If you live in an urban area or city, then you may be familiar with paying a water bill for the water you utilize in your home. For the most part, this water bill covers the cost of water testing, treatment, and transportation from your regional water facility to your home. When you look at the life cycle of your tap water, the journey it takes to make it to your home is quite amazing.
Drinking water testing is a critical step in the life cycle and journey of your home tap water. Many cities and Urban areas have highly technical water testing facilities which screen for contaminants that are regulated by state and regional authorities. Now this sounds all well and good, however, we only screen for contaminants that are known and regulated in that region. The reason for this is that the analytical systems and technology we use are limited by two main parameters: range and sensitivity. Basically, if you look for a large range of contaminants, you will start to lose the ability (or sensitivity) required to detect the compounds. A similar analogy is like looking at the stars. With your eyes you will be able to see a broad range of stars, planets, and galaxies. With a telescope you will see much less, but what you do see is in much more detail, meaning you gained more sensitivity. Since the same issue is demonstrated in testing drinking water, a compromise is made between the quantity of contaminants we screen for and the sensitivity at which regulate them.
For the most part, we screen for contamination that is or has been known to exist in the environment. Unfortunately, as the lives of humankind evolve through time, so does our waste and environmental contamination. Recognizing this, the United States Environmental Protection Agency (USEPA) created the Unregulated Contaminant Monitoring Rule (UCMR) to identify new contamination in the environment and adapt our environmental monitoring requirements accordingly. From 1988 – 1997, the program kicked off with a multi-state assessment of roughly 110 then-unregulated contaminants as an initial baseline. Since original assessment in 1997, the EPA has continued to assess unregulated contaminants with new lists of compounds being assessed roughly every five years.
The goal of the UCMR program is to identify any potential hazardous contamination before it affects the lives of US citizens. An example of the disturbing impacts unregulated contaminants can have on our lives is found in the 2018 investigative documentary “The Devil We Know”. This documentary shows how per-and polyfluoroalkyl substances (PFAS) released in the environment had severely impacted the lives of a community in West Virginia. At the time, PFAS compounds were not routinely monitored for in the environment and therefore information on our exposure to these contaminants was poorly understood.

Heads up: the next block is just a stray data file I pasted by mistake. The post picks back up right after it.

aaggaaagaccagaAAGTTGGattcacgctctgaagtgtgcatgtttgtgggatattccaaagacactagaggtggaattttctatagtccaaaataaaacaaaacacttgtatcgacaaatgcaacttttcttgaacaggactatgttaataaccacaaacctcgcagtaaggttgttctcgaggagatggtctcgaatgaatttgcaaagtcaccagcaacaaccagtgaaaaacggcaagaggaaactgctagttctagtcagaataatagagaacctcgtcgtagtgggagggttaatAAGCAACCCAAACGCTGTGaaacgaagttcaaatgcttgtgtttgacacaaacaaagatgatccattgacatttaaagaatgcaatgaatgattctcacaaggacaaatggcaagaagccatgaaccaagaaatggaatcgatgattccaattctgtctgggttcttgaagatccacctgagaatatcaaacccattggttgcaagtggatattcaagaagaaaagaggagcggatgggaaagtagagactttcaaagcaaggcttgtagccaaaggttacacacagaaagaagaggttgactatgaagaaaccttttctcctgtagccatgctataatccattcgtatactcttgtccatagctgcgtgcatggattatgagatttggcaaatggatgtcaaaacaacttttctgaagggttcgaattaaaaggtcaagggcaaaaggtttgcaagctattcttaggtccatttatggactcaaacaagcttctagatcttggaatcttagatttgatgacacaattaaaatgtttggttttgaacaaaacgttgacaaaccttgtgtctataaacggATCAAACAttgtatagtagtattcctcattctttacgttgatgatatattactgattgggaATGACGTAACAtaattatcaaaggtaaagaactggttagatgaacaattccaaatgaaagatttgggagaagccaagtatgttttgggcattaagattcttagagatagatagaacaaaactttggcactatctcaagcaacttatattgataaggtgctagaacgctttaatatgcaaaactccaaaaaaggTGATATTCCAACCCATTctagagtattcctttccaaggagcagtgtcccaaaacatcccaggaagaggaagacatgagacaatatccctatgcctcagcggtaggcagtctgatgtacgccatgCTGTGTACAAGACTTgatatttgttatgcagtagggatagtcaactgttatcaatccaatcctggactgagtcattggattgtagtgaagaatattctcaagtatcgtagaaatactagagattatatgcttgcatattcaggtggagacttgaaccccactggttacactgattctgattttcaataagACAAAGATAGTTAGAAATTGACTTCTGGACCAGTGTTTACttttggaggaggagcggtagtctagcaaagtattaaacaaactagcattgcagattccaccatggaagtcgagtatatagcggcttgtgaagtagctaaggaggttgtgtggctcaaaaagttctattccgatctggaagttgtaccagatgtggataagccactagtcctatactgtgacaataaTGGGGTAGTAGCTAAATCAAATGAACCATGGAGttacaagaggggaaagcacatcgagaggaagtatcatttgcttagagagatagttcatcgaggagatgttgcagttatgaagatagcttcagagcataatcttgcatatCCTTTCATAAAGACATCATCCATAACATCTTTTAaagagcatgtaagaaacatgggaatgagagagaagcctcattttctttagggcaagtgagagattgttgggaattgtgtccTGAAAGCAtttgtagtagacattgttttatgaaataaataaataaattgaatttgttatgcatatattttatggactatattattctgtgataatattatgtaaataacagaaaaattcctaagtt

We are now entering into the fifth assessment program for unregulated compounds, UCMR 5. This program will collect and analyze water samples from thousands of municipalities across the nation from January 2023 – December 2025. The UCMR 5 list contains 29 PFAS contaminants which are suspected to be present in the environment and could eventually end up in our drinking water supply. This program will require over 10,000 US public water systems (PWS) to collect several samples each year over the course of 3 years. To perform the PFAS testing for UCMR 5, laboratories must be able to run both EPA Method 537.1 & 533. The data received from the assessment will provide a baseline understanding of the current levels and distribution of PFAS contamination across the nation.
So how will the UCMR 5 program help determine if your drinking water is safe?
Well unfortunately in environmental science, what you don’t know could hurt you. The UCMR program allows chemists to learn more about contamination in our environment, especially when the compounds are not currently regulated. The severity of PFAS contamination in North America needs to be documented to assess the impact it will have on the public health of US citizens. In the past, the UCMR program has helped drive updates to the maximum contamination levels (MCLs) and the regulation of other compounds. I hope that the UCMR 5 program will provide the information needed to help environmental authorities improve the safety of drinking water in the United States, as seen with previous UCMR programs.